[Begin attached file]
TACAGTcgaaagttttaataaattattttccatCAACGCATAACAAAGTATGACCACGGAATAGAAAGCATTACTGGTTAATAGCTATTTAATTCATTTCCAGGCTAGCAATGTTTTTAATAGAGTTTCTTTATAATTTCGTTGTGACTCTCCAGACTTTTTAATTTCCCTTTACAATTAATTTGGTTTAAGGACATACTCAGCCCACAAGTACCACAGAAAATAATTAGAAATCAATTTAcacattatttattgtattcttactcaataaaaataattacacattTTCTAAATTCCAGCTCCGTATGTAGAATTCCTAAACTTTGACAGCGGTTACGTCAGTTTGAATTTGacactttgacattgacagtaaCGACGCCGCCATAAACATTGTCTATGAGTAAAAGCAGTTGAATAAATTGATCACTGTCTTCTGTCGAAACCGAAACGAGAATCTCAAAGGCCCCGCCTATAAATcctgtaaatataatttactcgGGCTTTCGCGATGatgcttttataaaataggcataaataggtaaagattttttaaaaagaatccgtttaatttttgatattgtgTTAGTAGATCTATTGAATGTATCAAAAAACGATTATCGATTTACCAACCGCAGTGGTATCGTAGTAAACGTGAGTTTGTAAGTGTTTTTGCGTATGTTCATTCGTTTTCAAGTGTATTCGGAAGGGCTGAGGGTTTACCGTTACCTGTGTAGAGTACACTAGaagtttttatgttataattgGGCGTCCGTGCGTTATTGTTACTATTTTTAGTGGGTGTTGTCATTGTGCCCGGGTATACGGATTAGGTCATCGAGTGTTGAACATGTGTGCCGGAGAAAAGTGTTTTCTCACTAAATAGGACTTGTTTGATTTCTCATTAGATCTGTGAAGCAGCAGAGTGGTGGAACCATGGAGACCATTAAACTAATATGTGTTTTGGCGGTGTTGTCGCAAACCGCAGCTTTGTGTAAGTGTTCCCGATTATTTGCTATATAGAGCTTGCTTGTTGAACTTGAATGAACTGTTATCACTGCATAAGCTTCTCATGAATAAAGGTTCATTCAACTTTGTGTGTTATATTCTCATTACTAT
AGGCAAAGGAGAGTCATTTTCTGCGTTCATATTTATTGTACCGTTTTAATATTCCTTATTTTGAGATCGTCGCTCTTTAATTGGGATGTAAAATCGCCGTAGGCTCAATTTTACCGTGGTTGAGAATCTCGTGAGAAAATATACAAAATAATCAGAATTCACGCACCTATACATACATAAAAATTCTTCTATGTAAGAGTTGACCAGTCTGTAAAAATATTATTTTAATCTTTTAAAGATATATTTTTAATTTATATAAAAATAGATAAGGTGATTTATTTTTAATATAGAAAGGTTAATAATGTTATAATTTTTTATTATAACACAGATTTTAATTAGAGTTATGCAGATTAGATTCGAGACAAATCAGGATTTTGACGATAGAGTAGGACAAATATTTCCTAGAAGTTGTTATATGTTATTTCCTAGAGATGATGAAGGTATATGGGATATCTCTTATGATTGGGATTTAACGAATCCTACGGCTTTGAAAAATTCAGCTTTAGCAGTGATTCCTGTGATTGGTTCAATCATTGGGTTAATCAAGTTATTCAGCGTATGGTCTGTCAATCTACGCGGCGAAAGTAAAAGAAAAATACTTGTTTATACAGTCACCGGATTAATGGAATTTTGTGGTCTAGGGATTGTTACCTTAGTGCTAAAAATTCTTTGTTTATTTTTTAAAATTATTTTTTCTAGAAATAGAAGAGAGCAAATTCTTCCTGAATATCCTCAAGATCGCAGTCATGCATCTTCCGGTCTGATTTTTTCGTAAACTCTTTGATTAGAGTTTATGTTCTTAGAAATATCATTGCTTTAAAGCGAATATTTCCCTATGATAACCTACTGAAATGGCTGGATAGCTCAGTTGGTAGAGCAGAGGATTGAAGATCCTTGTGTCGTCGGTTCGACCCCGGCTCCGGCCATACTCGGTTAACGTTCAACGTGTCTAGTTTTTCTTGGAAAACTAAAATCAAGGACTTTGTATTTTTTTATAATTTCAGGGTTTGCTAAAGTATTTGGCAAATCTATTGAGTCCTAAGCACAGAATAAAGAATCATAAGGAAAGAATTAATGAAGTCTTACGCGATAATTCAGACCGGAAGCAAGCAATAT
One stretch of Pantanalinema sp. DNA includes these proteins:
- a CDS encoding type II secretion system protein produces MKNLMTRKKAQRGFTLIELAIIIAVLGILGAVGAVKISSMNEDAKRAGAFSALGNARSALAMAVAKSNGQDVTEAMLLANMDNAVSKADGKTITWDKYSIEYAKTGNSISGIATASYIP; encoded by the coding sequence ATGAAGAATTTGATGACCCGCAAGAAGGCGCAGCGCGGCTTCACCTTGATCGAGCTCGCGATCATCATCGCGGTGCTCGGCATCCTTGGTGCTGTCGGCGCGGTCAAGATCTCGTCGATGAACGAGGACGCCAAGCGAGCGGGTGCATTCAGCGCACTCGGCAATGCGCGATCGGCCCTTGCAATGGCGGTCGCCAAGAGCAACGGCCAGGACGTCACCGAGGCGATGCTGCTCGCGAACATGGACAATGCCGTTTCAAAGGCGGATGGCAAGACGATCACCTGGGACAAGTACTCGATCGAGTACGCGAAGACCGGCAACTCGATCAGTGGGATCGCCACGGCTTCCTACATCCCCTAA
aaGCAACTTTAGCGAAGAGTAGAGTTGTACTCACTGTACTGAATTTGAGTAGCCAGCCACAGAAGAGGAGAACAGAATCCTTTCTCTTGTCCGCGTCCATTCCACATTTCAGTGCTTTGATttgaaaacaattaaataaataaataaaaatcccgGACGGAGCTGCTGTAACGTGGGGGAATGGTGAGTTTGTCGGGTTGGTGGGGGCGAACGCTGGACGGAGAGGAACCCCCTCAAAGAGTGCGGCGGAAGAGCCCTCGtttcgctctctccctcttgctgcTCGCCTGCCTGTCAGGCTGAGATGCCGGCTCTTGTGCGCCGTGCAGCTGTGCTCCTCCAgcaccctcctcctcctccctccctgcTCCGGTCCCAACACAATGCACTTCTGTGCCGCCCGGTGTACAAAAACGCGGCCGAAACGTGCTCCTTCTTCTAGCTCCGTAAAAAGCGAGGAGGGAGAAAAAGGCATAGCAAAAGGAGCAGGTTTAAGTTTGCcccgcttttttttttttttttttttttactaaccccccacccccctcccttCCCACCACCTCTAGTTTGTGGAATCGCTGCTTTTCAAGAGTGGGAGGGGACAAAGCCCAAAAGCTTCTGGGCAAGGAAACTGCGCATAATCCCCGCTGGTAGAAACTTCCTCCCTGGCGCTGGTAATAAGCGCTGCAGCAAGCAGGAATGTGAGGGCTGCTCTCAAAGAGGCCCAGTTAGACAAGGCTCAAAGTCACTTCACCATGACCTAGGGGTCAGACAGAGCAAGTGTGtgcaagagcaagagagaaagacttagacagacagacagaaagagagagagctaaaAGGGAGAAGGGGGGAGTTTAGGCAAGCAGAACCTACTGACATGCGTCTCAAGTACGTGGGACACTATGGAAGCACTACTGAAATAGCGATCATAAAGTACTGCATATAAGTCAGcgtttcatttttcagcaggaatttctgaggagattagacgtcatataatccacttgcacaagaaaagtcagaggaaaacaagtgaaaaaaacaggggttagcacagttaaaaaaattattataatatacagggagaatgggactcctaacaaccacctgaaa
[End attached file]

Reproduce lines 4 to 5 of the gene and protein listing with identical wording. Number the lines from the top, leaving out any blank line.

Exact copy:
- a CDS encoding type II secretion system protein produces MKNLMTRKKAQRGFTLIELAIIIAVLGILGAVGAVKISSMNEDAKRAGAFSALGNARSALAMAVAKSNGQDVTEAMLLANMDNAVSKADGKTITWDKYSIEYAKTGNSISGIATASYIP; encoded by the coding sequence ATGAAGAATTTGATGACCCGCAAGAAGGCGCAGCGCGGCTTCACCTTGATCGAGCTCGCGATCATCATCGCGGTGCTCGGCATCCTTGGTGCTGTCGGCGCGGTCAAGATCTCGTCGATGAACGAGGACGCCAAGCGAGCGGGTGCATTCAGCGCACTCGGCAATGCGCGATCGGCCCTTGCAATGGCGGTCGCCAAGAGCAACGGCCAGGACGTCACCGAGGCGATGCTGCTCGCGAACATGGACAATGCCGTTTCAAAGGCGGATGGCAAGACGATCACCTGGGACAAGTACTCGATCGAGTACGCGAAGACCGGCAACTCGATCAGTGGGATCGCCACGGCTTCCTACATCCCCTAA
aaGCAACTTTAGCGAAGAGTAGAGTTGTACTCACTGTACTGAATTTGAGTAGCCAGCCACAGAAGAGGAGAACAGAATCCTTTCTCTTGTCCGCGTCCATTCCACATTTCAGTGCTTTGATttgaaaacaattaaataaataaataaaaatcccgGACGGAGCTGCTGTAACGTGGGGGAATGGTGAGTTTGTCGGGTTGGTGGGGGCGAACGCTGGACGGAGAGGAACCCCCTCAAAGAGTGCGGCGGAAGAGCCCTCGtttcgctctctccctcttgctgcTCGCCTGCCTGTCAGGCTGAGATGCCGGCTCTTGTGCGCCGTGCAGCTGTGCTCCTCCAgcaccctcctcctcctccctccctgcTCCGGTCCCAACACAATGCACTTCTGTGCCGCCCGGTGTACAAAAACGCGGCCGAAACGTGCTCCTTCTTCTAGCTCCGTAAAAAGCGAGGAGGGAGAAAAAGGCATAGCAAAAGGAGCAGGTTTAAGTTTGCcccgcttttttttttttttttttttttactaaccccccacccccctcccttCCCACCACCTCTAGTTTGTGGAATCGCTGCTTTTCAAGAGTGGGAGGGGACAAAGCCCAAAAGCTTCTGGGCAAGGAAACTGCGCATAATCCCCGCTGGTAGAAACTTCCTCCCTGGCGCTGGTAATAAGCGCTGCAGCAAGCAGGAATGTGAGGGCTGCTCTCAAAGAGGCCCAGTTAGACAAGGCTCAAAGTCACTTCACCATGACCTAGGGGTCAGACAGAGCAAGTGTGtgcaagagcaagagagaaagacttagacagacagacagaaagagagagagctaaaAGGGAGAAGGGGGGAGTTTAGGCAAGCAGAACCTACTGACATGCGTCTCAAGTACGTGGGACACTATGGAAGCACTACTGAAATAGCGATCATAAAGTACTGCATATAAGTCAGcgtttcatttttcagcaggaatttctgaggagattagacgtcatataatccacttgcacaagaaaagtcagaggaaaacaagtgaaaaaaacaggggttagcacagttaaaaaaattattataatatacagggagaatgggactcctaacaaccacctgaaa